But the plans changed after they'd been out rollerskating Friday night. Instead, they'd try to kill her in a bathroom at a nearby park the next morning. Weier knew there was a drain in the floor for the blood to go down, she told police.
Very practical. How much of this was drawn from crime fiction, and how much from solid DIY instincts?
Then there's a blend of crime and young adult chaos:
Weier said Geyser then tackled the victim and started stabbing her. The victim was screaming. Weier said when Geyser got off the victim, the victim screamed, "I hate you. I trusted you."
Weier said the victim tried to walk toward the street but was stumbling. They didn't want anyone to see her, so Weier grabbed her arm and pulled her away from the street. The victim fell. Weier said the victim couldn't breathe, see or walk. Weier told the victim to lie down and be quiet — she would lose blood more slowly. Weier told police she gave the victim those instructions so she wouldn't draw attention to herself, and so she would die. Weier told the victim they were going to get her help; but they never planned on actually doing so. They hoped she would die, and they would see Slender and know he existed.
The victim lived, so far.
This is also a fearsome digital media story. Slenderman is a "demon creature" spawned by the internet, according to the Associated Press. An Australian site refers to "an internet horror-cult that almost caused a killing." That's probably the most extreme statement. Fox News dwells on the "internet monster". For NBC and the LA Times the internet meme "inspired" the stabbings. Time thinks the creepypasta world is the scary source. At CNN, always eager to spread fear both cyber and analog, the attack was an "homage." CNN also gets lyrical:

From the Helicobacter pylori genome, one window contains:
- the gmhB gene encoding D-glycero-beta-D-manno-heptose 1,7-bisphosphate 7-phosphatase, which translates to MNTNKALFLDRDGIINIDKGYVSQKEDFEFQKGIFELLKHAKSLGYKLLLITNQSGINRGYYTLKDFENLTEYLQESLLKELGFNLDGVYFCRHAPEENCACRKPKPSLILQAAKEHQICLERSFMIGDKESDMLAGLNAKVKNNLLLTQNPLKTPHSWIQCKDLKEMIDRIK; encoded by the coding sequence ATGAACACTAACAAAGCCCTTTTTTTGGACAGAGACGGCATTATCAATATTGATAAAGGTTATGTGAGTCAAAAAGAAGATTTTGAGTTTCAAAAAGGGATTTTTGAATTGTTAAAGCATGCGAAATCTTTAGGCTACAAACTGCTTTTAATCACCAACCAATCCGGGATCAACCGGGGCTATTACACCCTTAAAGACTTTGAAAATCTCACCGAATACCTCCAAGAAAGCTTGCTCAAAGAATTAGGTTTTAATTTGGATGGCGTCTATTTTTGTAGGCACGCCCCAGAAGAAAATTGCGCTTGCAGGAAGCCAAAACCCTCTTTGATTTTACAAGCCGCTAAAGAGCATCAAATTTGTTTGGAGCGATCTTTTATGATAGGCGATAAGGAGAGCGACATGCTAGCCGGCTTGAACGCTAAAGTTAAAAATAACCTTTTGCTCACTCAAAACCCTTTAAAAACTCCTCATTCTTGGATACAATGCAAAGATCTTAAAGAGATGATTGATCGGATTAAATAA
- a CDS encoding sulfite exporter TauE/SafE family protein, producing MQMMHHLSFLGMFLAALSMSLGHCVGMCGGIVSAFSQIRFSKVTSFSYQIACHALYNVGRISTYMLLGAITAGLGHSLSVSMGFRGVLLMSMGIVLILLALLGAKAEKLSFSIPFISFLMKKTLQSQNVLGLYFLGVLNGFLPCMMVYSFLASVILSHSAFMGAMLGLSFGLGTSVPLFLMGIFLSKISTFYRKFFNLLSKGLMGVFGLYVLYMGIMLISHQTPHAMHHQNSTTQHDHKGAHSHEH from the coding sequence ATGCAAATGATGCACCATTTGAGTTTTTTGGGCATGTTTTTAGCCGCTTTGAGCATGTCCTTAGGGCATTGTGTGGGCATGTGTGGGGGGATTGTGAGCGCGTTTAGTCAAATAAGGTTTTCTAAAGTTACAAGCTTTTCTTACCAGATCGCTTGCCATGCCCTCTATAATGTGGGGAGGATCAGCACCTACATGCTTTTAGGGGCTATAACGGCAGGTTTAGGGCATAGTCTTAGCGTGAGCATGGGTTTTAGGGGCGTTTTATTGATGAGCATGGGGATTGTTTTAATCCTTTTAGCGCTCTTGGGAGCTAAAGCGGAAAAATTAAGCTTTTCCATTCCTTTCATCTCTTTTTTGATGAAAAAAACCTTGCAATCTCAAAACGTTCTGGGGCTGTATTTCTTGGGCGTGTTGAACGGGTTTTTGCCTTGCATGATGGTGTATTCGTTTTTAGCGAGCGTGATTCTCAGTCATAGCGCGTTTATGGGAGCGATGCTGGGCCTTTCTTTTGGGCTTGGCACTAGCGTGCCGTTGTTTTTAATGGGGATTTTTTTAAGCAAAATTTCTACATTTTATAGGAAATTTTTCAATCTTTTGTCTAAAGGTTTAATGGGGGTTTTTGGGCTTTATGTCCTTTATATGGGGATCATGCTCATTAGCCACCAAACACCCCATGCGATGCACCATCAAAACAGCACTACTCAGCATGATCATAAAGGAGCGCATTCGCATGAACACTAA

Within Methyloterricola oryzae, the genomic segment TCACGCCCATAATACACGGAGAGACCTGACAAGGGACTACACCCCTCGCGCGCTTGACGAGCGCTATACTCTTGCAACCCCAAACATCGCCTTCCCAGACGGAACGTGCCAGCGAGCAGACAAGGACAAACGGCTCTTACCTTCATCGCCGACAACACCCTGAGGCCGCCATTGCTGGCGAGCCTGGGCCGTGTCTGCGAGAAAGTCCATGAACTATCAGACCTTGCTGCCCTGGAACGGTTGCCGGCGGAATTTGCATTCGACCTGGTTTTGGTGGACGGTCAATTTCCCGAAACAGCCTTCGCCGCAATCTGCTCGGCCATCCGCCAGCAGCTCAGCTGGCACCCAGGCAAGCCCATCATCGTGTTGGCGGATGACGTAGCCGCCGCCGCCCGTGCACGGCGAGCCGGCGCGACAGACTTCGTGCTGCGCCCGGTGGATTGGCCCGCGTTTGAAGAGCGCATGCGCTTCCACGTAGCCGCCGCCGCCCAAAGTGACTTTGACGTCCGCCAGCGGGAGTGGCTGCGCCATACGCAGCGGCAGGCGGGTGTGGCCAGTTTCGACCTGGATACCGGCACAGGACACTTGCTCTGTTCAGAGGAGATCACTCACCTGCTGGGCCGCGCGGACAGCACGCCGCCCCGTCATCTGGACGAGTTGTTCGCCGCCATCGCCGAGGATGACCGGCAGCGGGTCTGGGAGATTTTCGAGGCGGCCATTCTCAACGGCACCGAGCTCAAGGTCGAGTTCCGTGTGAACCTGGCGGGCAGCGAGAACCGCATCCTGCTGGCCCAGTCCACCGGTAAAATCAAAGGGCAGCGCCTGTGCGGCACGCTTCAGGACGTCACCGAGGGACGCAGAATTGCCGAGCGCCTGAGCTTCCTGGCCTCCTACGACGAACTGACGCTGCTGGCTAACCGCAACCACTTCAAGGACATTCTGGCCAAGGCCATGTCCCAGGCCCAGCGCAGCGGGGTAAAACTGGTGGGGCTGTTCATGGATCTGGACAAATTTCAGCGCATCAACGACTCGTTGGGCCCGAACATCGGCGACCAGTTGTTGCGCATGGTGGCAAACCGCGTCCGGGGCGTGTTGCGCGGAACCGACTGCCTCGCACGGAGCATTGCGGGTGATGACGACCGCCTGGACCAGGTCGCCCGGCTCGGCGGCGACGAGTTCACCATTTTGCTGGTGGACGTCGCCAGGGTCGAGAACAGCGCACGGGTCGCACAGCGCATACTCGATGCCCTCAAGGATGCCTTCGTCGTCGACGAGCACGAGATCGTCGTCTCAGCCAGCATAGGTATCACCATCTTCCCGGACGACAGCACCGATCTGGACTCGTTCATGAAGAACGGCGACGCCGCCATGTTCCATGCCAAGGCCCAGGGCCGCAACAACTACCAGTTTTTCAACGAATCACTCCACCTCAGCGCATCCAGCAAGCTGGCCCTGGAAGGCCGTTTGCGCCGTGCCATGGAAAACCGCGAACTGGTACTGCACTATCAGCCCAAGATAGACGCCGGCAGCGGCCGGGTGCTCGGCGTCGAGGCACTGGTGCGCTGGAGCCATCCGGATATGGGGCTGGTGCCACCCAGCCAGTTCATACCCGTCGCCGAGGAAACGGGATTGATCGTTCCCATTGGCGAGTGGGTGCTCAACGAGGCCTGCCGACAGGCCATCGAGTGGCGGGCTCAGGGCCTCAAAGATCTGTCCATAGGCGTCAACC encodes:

He's the Internet's own monster, a ghoul who lurks in its darkest corners and, like the Web itself, has mutated time and again to suit the dreams and desires of his devotees.
Other media outlets ran with the scary, uncanny dimension:
Anchors, producers and reporters hauled out the sober hyperbole. WITI-TV (Channel 6) used eerie, music-like sound effects. The victim was "a millimeter away from certain death," said co-anchor Mary Stoker Smith. Her co-anchor, Ted Perry, called the crime "the shock rippling through Waukesha." Earlier on "Studio A" on WITI, he said the story will "chill you to the bone." But he probably wished he could take back speculation about whether Slender Man "really exists or not, I'm not sure at this point."
eCanada Now wades in further: